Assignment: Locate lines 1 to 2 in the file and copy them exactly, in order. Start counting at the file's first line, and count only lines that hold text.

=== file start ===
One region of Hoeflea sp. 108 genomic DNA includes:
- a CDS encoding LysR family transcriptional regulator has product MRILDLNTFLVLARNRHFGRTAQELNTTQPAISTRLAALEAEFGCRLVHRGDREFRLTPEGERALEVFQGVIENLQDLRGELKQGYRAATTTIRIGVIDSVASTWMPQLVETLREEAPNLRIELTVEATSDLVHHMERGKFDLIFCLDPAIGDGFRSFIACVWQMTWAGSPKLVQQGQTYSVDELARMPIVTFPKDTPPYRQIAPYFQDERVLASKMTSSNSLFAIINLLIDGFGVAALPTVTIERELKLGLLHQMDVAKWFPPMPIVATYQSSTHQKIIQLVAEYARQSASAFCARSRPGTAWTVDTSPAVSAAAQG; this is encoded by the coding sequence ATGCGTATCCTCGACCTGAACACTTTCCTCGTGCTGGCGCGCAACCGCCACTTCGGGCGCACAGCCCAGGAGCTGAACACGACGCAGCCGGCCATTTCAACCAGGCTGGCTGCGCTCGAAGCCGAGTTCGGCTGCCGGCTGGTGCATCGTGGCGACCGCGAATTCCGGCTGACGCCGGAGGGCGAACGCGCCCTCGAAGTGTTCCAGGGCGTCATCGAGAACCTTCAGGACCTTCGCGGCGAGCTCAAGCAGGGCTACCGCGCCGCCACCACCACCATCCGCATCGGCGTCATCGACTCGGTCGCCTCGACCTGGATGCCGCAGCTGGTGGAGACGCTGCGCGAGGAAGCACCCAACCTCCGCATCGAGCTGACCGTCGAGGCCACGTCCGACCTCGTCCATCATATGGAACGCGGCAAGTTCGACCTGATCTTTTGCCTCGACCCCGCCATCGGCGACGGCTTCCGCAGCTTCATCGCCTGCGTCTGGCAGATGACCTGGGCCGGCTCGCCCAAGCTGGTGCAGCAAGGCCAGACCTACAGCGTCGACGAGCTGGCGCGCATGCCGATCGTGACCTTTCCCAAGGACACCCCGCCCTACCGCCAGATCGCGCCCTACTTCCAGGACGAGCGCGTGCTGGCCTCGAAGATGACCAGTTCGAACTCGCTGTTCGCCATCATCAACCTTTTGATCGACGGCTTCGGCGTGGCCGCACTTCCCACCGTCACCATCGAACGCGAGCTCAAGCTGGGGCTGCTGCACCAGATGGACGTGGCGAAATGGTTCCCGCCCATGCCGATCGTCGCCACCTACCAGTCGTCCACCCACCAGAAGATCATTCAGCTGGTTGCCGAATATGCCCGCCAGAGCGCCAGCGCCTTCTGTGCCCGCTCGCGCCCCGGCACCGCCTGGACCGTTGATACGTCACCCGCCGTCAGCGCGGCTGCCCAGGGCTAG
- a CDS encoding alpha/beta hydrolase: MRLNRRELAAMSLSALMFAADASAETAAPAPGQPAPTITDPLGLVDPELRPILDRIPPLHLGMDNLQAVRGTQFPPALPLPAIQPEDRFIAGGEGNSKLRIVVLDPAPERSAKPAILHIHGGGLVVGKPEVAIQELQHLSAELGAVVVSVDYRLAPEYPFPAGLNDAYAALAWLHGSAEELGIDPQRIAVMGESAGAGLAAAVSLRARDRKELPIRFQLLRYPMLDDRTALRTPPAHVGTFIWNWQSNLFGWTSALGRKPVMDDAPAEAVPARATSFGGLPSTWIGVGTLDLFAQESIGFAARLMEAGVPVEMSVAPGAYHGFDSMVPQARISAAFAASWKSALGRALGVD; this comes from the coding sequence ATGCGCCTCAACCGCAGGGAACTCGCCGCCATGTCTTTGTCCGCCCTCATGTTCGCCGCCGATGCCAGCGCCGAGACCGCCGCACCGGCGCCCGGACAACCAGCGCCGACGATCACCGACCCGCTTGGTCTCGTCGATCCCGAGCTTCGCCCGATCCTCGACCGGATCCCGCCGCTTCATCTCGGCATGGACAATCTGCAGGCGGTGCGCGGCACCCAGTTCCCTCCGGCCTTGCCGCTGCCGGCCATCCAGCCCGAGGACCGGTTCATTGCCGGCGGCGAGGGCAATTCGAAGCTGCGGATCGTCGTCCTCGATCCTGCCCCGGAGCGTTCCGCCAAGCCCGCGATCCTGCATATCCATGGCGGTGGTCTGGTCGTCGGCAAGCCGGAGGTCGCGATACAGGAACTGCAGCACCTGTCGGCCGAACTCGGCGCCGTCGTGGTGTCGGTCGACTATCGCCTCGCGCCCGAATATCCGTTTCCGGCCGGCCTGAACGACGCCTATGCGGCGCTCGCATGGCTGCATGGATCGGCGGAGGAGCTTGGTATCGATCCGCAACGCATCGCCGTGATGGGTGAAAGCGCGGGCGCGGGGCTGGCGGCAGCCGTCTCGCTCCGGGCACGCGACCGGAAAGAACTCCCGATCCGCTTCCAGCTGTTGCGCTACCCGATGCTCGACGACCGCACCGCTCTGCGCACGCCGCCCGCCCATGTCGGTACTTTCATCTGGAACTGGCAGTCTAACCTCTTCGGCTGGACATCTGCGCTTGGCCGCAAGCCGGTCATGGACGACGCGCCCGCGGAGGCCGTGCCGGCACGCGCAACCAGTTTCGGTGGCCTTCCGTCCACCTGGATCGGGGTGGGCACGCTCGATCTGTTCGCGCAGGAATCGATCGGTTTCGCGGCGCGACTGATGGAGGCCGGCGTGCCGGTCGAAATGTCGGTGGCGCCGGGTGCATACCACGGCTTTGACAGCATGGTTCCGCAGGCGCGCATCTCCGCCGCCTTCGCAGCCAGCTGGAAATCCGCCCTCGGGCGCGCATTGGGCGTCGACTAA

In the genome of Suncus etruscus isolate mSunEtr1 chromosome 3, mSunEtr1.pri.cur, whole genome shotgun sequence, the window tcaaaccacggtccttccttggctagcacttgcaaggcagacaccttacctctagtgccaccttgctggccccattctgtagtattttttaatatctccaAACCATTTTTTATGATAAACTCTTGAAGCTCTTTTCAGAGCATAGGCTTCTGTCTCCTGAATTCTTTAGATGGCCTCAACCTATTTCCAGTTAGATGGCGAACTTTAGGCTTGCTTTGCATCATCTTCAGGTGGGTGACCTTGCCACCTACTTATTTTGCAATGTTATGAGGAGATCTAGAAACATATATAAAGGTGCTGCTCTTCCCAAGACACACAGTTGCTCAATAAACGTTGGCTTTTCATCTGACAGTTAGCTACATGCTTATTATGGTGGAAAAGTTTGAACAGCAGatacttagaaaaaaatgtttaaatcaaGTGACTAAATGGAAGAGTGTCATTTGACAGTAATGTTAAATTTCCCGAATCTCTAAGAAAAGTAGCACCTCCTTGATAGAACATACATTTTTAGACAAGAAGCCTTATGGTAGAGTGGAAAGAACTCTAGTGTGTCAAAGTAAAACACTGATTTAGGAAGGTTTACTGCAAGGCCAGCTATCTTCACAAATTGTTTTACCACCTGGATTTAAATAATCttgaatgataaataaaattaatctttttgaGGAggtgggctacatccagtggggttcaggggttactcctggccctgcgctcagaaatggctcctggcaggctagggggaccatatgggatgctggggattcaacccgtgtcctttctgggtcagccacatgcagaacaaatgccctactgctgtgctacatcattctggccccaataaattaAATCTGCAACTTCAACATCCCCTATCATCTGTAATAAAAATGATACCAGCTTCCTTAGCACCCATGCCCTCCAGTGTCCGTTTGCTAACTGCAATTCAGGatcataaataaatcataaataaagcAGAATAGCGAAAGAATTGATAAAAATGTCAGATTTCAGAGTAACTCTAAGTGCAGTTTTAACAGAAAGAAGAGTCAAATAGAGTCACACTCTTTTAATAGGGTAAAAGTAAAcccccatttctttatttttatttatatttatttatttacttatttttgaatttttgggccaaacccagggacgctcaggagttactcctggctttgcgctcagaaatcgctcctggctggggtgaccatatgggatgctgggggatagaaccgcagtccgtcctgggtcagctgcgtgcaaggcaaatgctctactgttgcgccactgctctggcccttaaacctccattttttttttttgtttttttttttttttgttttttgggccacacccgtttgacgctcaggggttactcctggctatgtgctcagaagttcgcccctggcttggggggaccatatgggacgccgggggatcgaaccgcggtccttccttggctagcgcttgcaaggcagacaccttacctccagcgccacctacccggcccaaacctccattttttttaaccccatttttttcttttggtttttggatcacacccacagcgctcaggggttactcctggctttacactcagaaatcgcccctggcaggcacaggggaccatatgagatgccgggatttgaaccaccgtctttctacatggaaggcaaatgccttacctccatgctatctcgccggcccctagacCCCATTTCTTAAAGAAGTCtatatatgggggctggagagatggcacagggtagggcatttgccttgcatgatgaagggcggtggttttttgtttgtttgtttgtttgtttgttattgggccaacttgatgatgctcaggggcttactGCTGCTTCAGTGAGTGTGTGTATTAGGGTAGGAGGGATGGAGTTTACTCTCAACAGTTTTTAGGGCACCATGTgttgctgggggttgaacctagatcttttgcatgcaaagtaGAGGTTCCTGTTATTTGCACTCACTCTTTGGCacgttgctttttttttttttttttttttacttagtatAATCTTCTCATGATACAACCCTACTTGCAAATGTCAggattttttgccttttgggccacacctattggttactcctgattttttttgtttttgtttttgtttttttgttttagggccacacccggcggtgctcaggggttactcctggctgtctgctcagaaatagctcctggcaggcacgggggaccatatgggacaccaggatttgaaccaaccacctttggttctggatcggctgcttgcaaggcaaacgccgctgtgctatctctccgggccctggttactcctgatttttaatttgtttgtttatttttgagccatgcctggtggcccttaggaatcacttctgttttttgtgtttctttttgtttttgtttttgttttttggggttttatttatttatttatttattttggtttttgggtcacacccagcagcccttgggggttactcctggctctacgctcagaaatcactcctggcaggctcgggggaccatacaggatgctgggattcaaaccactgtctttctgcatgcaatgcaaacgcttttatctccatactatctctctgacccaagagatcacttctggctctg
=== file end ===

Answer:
One region of Hoeflea sp. 108 genomic DNA includes:
- a CDS encoding LysR family transcriptional regulator has product MRILDLNTFLVLARNRHFGRTAQELNTTQPAISTRLAALEAEFGCRLVHRGDREFRLTPEGERALEVFQGVIENLQDLRGELKQGYRAATTTIRIGVIDSVASTWMPQLVETLREEAPNLRIELTVEATSDLVHHMERGKFDLIFCLDPAIGDGFRSFIACVWQMTWAGSPKLVQQGQTYSVDELARMPIVTFPKDTPPYRQIAPYFQDERVLASKMTSSNSLFAIINLLIDGFGVAALPTVTIERELKLGLLHQMDVAKWFPPMPIVATYQSSTHQKIIQLVAEYARQSASAFCARSRPGTAWTVDTSPAVSAAAQG; this is encoded by the coding sequence ATGCGTATCCTCGACCTGAACACTTTCCTCGTGCTGGCGCGCAACCGCCACTTCGGGCGCACAGCCCAGGAGCTGAACACGACGCAGCCGGCCATTTCAACCAGGCTGGCTGCGCTCGAAGCCGAGTTCGGCTGCCGGCTGGTGCATCGTGGCGACCGCGAATTCCGGCTGACGCCGGAGGGCGAACGCGCCCTCGAAGTGTTCCAGGGCGTCATCGAGAACCTTCAGGACCTTCGCGGCGAGCTCAAGCAGGGCTACCGCGCCGCCACCACCACCATCCGCATCGGCGTCATCGACTCGGTCGCCTCGACCTGGATGCCGCAGCTGGTGGAGACGCTGCGCGAGGAAGCACCCAACCTCCGCATCGAGCTGACCGTCGAGGCCACGTCCGACCTCGTCCATCATATGGAACGCGGCAAGTTCGACCTGATCTTTTGCCTCGACCCCGCCATCGGCGACGGCTTCCGCAGCTTCATCGCCTGCGTCTGGCAGATGACCTGGGCCGGCTCGCCCAAGCTGGTGCAGCAAGGCCAGACCTACAGCGTCGACGAGCTGGCGCGCATGCCGATCGTGACCTTTCCCAAGGACACCCCGCCCTACCGCCAGATCGCGCCCTACTTCCAGGACGAGCGCGTGCTGGCCTCGAAGATGACCAGTTCGAACTCGCTGTTCGCCATCATCAACCTTTTGATCGACGGCTTCGGCGTGGCCGCACTTCCCACCGTCACCATCGAACGCGAGCTCAAGCTGGGGCTGCTGCACCAGATGGACGTGGCGAAATGGTTCCCGCCCATGCCGATCGTCGCCACCTACCAGTCGTCCACCCACCAGAAGATCATTCAGCTGGTTGCCGAATATGCCCGCCAGAGCGCCAGCGCCTTCTGTGCCCGCTCGCGCCCCGGCACCGCCTGGACCGTTGATACGTCACCCGCCGTCAGCGCGGCTGCCCAGGGCTAG